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Handling Rules For Newborn Guinea Pigs

How should newborn guinea pigs be handled, when can they be sexed and when can they be separated from their mother?

By Shannon Cauthen
Posted: August 13, 2011, 5 a.m. EDT

Q: We got our daughter a pet guinea pig earlier this year. The owners told us our new guinea pig, Bailey, was 6 weeks old. After a few weeks, we noticed her shape was changing. We were afraid of tumors, so I immediately brought her to the veterinarian — and, oh my gosh, she was pregnant. Bailey had four baby guinea pigs. The vet is saying not to let the children handle them at all for a few weeks and was not clear about the adults. The children have been handling small animals from rats to bearded dragons for years, so I am not worried about them harming them at all. I know the vet was basically saying they are fragile.
 
My question is: Is there a real timeframe that they should be left alone, or should we start socializing with them right away?

How soon can we have the baby guinea pigs sexed? We plan to keep one female baby guinea pig. Is there usually any problem with temperament when it's a mother-daughter living together once the baby is an adult, or anytime for that matter?

How soon should we separate the male guinea pigs from the females so this will not happen again? Our research shows three weeks.

We do have homes for two, maybe three, of the guinea pigs already. What would you recommend as a good age to separate them from Mom successfully and go to their new homes?

Any advice on caring for Mom guinea pig and the babies is welcomed!

A: Baby guinea pigs are such precious little creatures. Ears and legs bigger than the rest of their body they are precious little ones who should be handled with the greatest care but, yes, they can be handled from the moment they are born if you are not interfering with the birthing process and you are doing so with the utmost care. The mother guinea pig will not reject them because you are handling them.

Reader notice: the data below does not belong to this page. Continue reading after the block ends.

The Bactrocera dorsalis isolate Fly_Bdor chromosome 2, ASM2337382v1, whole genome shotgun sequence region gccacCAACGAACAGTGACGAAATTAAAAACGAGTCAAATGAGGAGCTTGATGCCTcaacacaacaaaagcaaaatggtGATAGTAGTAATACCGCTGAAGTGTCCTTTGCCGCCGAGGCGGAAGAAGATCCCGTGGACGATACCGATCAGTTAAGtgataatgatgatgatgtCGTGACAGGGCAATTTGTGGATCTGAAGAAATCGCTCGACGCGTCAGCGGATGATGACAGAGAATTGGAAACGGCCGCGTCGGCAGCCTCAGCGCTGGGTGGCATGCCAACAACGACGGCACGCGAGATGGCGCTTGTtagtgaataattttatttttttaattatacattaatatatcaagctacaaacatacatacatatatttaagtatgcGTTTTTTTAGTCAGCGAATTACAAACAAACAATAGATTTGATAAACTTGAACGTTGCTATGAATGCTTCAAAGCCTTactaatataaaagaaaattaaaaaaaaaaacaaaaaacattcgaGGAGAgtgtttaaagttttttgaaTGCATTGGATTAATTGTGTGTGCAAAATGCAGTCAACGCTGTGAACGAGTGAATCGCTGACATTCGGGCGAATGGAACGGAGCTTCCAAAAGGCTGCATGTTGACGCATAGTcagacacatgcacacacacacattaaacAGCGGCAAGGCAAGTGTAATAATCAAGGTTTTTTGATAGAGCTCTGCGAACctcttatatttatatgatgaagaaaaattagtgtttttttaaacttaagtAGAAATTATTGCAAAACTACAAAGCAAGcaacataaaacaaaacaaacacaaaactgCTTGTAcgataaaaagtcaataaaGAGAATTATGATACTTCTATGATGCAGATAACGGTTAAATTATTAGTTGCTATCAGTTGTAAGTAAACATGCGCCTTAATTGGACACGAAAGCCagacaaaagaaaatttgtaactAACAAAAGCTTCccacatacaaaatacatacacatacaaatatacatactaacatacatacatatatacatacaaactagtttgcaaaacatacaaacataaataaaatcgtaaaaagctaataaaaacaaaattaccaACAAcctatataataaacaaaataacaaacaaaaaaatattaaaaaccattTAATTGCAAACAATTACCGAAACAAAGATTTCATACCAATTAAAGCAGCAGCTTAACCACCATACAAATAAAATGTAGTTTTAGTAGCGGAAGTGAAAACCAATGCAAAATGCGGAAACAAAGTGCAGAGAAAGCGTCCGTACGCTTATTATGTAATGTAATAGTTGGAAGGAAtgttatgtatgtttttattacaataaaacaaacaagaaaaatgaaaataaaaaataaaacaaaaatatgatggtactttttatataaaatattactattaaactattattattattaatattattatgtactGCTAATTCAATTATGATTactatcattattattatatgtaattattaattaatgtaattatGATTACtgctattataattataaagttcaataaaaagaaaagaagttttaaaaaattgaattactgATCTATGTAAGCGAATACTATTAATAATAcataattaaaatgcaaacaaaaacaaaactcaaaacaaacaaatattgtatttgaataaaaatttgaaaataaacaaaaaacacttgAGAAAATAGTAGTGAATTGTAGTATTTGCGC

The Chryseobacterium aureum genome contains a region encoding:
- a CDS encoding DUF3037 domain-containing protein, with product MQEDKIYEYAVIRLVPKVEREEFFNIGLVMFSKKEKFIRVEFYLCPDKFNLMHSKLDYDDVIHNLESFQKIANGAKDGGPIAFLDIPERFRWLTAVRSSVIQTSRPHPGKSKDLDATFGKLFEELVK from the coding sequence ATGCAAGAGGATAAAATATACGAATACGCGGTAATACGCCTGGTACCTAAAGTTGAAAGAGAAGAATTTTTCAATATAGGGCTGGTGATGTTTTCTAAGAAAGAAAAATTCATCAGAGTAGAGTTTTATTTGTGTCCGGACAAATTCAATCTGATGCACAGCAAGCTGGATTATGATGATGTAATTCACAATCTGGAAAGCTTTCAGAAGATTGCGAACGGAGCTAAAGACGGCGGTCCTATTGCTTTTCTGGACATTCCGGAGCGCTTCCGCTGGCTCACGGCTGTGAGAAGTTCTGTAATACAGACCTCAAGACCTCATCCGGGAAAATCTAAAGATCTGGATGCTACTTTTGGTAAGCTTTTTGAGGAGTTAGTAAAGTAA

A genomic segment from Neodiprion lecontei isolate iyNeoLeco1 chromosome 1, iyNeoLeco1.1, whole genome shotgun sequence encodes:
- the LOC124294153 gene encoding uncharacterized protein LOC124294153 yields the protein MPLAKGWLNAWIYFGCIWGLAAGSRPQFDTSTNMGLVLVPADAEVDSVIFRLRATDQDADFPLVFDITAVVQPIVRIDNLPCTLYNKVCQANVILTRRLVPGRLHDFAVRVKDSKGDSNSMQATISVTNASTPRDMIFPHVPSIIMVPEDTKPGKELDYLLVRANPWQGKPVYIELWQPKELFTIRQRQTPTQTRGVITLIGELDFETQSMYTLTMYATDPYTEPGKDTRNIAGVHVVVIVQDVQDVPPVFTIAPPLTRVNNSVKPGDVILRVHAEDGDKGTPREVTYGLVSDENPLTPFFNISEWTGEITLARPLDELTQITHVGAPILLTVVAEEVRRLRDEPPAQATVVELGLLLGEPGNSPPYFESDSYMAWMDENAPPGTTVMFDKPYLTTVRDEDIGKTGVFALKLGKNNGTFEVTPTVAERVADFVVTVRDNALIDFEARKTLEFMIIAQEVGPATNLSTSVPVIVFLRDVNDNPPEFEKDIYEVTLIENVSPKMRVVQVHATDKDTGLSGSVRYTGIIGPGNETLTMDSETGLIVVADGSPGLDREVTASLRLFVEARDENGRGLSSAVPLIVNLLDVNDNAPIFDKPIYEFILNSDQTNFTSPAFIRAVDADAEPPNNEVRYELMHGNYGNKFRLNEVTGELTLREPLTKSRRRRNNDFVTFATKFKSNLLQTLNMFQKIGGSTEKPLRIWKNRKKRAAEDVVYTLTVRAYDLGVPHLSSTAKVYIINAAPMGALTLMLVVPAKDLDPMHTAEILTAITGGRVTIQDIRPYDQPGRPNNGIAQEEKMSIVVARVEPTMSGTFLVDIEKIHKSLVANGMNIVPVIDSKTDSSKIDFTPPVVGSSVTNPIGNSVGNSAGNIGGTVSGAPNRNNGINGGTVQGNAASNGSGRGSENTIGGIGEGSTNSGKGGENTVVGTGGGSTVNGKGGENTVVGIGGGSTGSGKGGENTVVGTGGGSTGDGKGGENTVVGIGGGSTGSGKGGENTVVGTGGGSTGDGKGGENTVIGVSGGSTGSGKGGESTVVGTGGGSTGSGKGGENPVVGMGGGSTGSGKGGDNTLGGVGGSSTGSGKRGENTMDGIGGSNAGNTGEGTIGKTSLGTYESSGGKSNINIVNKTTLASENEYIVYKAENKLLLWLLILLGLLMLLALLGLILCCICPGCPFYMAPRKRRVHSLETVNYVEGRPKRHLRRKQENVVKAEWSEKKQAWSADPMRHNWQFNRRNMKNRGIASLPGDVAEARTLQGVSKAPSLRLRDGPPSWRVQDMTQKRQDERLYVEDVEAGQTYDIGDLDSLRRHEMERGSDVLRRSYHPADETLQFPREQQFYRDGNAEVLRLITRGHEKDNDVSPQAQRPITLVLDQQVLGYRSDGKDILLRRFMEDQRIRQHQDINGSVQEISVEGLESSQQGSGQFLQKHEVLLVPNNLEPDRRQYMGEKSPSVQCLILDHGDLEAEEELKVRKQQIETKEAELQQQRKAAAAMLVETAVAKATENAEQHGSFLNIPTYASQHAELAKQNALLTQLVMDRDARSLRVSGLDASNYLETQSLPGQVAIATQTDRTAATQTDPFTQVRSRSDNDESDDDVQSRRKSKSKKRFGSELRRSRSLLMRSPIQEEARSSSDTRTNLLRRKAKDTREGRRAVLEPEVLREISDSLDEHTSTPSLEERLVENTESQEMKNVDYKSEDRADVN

Just like the human baby being passed around after birth, they have been listening to your voices, movies, music for however many months they have been in your home in their mother's womb. So they are no strangers to you, your family or your pets. It has been my experience that handling baby guinea pigs from early on makes them very calm and easygoing with people.

Baby guinea pigs can be sexed at birth, but usually only by an experienced guinea pig person like your veterinarian or someone with lots of guinea pig familiarity. Male guinea pigs can become sexually active at 3 weeks (with minimal effectiveness but no less a nuisance). Female guinea pigs need to stay with their mother for four weeks. Male guinea pigs will appear to have a white ring in their genital area. Female guinea pigs will have what looks like a tiny grain of rice.

Baby guinea pigs are born supercharged and will start nursing somewhere in a 24-hour period, so don't panic if they don't latch on right away. A mother guinea pig needs to clean the babies and eat the afterbirth to chemically generate the mammary glands to start producing milk. Even human moms do not produce milk right off the bat; it takes a day or two.